Readers are smart and they will know when things don’t add up or the facts aren’t right. They will spot poor plot construction and poor characterisation even if you don’t.  This is where uncertainty can creep in.

Remember, details, details, details.  That way, even those elements that seem quite implausible can become diluted by the quality and minutiae you add to the narrative.  You eliminate uncertainty, and thus make things plausible, by adding as much detail for the reader as you can.
Interesting Subplots

Subplots are a great way of focusing attention away from the main thread of a story for a short while. They create an extra dimension (or two) to the story, and while they are smaller stories in their own way, they are still inexorably linked to the main plot.
So even with a rather implausible story, you may still be able to make some elements believable with the help of strong subplots to keep the reader engaged and invested with your story. 

The Right Setting
The right setting may not seem an obvious way to get a reader to suspend their disbelief, but a well-rendered setting does help.  As the writer, you have to give the illusion that even where the story takes place is entirely fictitious, it needs to be real for the reader, or that it closely resembles a real life place. 

The reason for this is to create an emotional attachment of sorts between the fictional world and the reader.  The more connections you can make, the better the chances for the reader to suspend their disbelief, regardless of how strong or weak the main story might be. 
As already pointed out, the more detail you can provide, the better chance of them believing totally in your story.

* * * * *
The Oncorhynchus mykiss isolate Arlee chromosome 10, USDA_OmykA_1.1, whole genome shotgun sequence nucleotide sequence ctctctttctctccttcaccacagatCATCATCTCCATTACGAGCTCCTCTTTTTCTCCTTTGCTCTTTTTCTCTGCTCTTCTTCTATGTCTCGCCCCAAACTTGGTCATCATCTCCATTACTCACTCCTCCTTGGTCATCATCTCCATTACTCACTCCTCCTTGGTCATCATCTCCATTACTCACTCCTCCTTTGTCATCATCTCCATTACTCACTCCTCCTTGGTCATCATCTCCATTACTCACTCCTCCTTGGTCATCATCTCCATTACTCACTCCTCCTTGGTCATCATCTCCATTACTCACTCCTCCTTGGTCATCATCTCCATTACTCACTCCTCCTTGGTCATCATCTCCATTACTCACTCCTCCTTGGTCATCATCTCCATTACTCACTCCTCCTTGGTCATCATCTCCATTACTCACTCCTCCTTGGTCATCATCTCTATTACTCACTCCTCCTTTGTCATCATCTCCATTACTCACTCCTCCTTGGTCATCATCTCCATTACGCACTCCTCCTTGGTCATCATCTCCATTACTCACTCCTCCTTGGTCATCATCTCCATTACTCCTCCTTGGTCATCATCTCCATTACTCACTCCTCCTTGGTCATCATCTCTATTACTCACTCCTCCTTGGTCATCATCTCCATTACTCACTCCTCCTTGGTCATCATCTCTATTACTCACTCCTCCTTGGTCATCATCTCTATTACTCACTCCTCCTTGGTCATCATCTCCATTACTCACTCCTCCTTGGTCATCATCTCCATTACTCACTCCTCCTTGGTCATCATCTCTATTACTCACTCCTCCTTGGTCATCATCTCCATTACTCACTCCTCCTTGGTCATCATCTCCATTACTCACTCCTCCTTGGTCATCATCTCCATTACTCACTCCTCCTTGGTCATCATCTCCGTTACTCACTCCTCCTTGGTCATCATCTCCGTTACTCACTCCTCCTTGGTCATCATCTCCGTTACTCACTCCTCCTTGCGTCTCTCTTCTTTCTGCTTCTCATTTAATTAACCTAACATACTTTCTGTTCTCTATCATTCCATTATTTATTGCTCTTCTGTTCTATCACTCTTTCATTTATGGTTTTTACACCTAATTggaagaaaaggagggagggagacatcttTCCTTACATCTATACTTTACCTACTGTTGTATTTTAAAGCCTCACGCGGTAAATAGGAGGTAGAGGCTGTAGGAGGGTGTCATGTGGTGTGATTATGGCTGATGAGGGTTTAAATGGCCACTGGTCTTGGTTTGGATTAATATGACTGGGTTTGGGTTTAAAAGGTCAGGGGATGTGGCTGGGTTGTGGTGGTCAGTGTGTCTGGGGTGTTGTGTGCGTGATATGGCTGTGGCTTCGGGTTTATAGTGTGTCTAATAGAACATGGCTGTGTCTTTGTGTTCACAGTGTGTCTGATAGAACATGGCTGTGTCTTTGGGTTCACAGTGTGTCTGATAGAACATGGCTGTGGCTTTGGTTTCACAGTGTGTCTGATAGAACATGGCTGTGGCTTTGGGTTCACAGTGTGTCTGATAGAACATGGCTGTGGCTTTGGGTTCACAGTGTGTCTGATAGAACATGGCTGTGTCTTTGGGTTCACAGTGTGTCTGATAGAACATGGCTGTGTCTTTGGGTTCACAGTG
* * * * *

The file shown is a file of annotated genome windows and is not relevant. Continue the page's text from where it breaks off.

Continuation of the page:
All these elements together help thin the strangeness or absurdities that sometimes make up implausible plots or outlandish or unbelievable stories. You’re not just suspending disbelief; you’re creating belief where it would otherwise not materialise.
Remember, detail, detail, detail.

One last important note.  Never let the story sit still.  Always move the story forward.

Next week: Why you should back your characters into corners.

Saturday, 5 October 2013

Suspending Disbelief for Readers – Part 1

We’ve all heard about suspending belief, but where stories are concerned, what if you’ve written something that defies belief?  What if you have an outlandish plot and characters that can do amazing things or have brilliant skills (all without experience or the right training)?
The truth is, every story requires the reader to suspend their disbelief and start believing totally in the story, whether that is a thriller story, a romance, a horror or a science fiction story.  A writer somehow has to make the unbelievable believable.

But is it as easy as it sounds?

One of the most common rejections from editors and publishers is that a story isn’t credible or plausible. The plot is ‘too far-fetched’, or the characters are simply not believable. This can be hard to digest, particularly when you see so many books on the shelves with ridiculous plot lines.
It can be done, but this is all down to the ability of the writer to make the reader eventually suspend their disbelief and become involved both with the story and the characters.